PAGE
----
DH is also preparing for the annual deck treatment. Today he trimmed vegetation around the deck.

Crickets are chirping out back. Last night I thought I heard an owl calling back there–not a hoot owl or a great horned, but perhaps a barn owl. Definitely not a screech owl. There’s a cool touch in the evening breeze, damp with the promise of forthcoming fall.

On the one hand, it feels weird not to be contemplating the beginning of the school year. On the other, I just don’t miss it. I’ve missed being able to enjoy my fall, and now I can again. Things sound sufficiently ugly with Common Core issues and the like that I am glad I’m not around for this year of turmoil. But I think good thoughts for my friends who start work tomorrow, and miss them.

Winter is coming. I’m thinking of snow. Time to get fit for skiing.

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That weight thang

Note: could be triggery, so if you have weight issues, you might not want to read this. This is more a musing on my weight gain-loss process, as I think it over and plan how to deal with it. I know what I have to do, and I’m working on it. So….


I’m having to watch my weight again. I’m up about seven pounds from where I should be and it’s showing because it’s starting to get in my way. Keep in mind that I’m a small woman, narrow-shouldered and short-waisted, about 5’3″. My seven pounds is a taller, bigger-framed woman’s fifteen-to-twenty. So when I took off sixty pounds, that was a third of my weight. Someone who is taller with broader shoulders and longer waist would to lose more weight to have that significant of a weight change for them. Doesn’t sound like much of a problem? Well, the dilemma I’m facing is that for me, it’s becoming clear that little shifts in weight can make a HUGE difference in health, comfort and ability to be active. That plus given that I was a fat baby, those little fat cells are just primed to take off and grow given the slightest option. My optimum calorie consumption is about 1300 per day…and it’s only going to get worse as I age. Sigh.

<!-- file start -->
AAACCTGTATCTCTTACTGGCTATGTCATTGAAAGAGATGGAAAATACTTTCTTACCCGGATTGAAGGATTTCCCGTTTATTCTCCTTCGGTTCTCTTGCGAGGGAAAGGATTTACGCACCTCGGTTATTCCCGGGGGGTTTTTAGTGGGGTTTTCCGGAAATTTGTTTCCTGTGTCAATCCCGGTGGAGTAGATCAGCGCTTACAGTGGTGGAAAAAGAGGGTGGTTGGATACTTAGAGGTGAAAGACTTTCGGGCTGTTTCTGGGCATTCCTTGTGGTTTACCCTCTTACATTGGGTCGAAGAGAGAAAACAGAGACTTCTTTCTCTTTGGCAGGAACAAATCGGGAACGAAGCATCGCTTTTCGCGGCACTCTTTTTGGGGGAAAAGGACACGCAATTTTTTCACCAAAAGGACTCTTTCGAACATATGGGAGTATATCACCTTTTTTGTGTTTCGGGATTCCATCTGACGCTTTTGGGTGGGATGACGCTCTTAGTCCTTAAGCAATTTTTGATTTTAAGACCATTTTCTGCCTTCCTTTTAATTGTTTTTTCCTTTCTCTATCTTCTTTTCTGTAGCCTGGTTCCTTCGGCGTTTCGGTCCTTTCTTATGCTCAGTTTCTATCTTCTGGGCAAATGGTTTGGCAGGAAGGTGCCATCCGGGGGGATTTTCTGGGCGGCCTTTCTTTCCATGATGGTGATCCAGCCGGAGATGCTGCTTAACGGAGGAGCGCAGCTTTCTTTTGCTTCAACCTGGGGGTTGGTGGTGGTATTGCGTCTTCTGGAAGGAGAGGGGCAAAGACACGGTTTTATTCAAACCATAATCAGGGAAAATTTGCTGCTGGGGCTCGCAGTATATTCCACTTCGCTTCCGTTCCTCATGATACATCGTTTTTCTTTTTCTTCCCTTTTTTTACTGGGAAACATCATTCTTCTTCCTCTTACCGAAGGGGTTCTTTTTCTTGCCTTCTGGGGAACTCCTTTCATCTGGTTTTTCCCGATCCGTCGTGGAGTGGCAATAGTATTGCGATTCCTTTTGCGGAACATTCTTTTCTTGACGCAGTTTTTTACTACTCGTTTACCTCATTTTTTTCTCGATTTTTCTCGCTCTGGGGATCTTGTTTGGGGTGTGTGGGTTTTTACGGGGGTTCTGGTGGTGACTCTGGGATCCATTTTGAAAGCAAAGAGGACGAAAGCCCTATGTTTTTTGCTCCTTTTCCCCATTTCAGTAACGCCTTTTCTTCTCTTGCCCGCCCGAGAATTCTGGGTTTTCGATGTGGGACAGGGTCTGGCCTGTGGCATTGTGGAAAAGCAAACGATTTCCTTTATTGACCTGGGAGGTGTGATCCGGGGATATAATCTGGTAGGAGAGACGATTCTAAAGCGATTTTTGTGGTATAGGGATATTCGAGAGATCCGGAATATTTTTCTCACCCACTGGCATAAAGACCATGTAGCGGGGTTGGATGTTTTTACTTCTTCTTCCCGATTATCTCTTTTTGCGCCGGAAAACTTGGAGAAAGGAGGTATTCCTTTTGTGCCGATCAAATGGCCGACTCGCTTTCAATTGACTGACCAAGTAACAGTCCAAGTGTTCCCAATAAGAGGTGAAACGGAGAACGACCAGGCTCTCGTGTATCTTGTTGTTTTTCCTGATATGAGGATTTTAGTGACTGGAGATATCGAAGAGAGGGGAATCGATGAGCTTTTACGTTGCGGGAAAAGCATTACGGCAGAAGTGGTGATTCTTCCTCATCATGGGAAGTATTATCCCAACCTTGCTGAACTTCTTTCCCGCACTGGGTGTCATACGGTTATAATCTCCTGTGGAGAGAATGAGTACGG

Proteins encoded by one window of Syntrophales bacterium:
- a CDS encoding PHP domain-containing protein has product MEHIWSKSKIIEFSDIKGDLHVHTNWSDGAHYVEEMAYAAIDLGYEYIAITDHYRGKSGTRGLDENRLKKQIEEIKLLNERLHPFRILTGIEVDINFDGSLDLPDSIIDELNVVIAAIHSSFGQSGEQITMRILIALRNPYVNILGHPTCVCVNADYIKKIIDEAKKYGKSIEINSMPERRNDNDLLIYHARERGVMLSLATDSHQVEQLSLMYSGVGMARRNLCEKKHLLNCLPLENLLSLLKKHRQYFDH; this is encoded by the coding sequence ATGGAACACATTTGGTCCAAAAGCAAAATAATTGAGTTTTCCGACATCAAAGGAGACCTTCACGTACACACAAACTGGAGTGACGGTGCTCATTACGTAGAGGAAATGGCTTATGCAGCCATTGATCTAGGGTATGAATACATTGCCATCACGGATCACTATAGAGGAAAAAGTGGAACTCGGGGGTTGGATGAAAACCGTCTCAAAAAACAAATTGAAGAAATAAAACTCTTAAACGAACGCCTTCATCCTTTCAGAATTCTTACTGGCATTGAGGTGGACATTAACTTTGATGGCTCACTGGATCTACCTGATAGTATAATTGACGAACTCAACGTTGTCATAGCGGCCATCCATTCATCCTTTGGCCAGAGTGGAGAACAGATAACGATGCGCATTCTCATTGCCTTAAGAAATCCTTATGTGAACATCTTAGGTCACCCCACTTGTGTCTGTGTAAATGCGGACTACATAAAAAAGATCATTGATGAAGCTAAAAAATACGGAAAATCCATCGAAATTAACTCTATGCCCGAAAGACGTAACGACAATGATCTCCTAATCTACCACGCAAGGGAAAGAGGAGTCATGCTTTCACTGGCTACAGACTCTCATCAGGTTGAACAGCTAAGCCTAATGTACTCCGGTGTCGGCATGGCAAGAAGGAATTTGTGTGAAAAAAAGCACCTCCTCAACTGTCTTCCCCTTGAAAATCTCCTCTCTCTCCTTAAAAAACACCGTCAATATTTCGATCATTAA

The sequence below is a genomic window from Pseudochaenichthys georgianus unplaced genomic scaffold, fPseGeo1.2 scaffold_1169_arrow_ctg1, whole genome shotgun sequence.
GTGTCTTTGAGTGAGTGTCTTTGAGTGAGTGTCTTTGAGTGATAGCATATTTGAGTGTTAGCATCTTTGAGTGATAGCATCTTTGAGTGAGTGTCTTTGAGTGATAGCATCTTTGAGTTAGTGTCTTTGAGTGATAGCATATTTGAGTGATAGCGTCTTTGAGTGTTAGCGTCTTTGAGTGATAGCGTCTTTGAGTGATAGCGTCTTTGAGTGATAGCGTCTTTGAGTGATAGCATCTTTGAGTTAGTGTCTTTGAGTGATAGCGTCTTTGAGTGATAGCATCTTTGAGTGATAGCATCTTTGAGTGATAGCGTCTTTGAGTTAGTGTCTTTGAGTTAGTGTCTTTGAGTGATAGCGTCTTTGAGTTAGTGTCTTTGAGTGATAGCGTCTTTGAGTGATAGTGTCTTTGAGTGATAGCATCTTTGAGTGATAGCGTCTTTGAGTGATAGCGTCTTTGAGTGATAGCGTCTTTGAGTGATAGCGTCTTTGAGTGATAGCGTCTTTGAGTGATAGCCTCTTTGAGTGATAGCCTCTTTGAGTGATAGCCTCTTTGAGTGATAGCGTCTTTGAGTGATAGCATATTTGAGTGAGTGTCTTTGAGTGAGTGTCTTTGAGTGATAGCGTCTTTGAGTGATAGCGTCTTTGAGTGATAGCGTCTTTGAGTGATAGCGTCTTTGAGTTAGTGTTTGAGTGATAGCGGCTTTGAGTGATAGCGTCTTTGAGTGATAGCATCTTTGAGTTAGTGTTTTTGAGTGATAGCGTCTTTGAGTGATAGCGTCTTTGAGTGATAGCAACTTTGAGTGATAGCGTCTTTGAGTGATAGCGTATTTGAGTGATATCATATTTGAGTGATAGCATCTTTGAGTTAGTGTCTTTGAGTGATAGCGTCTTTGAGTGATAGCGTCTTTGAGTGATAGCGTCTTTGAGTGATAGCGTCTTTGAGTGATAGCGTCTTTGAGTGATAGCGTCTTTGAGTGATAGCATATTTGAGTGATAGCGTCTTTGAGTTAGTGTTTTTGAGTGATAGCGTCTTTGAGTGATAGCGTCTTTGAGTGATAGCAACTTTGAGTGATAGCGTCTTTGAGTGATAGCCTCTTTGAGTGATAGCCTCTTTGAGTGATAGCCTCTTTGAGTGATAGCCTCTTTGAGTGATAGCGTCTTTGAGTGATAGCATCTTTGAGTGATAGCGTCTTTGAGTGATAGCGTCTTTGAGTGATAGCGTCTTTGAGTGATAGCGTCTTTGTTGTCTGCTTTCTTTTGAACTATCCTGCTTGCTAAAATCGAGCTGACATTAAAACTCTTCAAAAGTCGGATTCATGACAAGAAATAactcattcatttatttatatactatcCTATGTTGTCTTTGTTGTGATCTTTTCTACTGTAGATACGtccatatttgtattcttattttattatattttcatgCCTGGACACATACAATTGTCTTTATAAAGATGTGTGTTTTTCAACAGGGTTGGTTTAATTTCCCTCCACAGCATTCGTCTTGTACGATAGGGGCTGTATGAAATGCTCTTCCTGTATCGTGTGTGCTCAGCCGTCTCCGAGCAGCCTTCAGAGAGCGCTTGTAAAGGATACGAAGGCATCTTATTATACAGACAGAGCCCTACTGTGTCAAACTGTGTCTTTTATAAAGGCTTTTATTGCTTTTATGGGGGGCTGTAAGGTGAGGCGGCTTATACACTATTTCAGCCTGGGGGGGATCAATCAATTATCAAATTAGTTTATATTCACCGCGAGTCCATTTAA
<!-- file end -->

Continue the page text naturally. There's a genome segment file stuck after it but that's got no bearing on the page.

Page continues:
To give you a visual perspective–here I am near my heaviest, around 2006-7:






Contrast with this weight from last fall, which is about five pounds above my lightest weight and actually is just about optimum for me health and activity-wise:






The thing is, I know how my weight gain sneaks up on me. If I don’t watch what I’m eating during the last weeks of school, or if I don’t immediately get strict with myself at the beginning of summer and lose the dang weight already, it stays around. I tend to have wide weight swings across the span of 6-10 years, and if I don’t watch it–before I know it, I’m back up big again. Which is so not going to work as I’m getting older, because it interferes with what I want to do, and the wide swings in weight (sixty is just the biggest, I’ve been known to swing forty-to fifty pounds in a gain-loss cycle) are not good for my long-term health.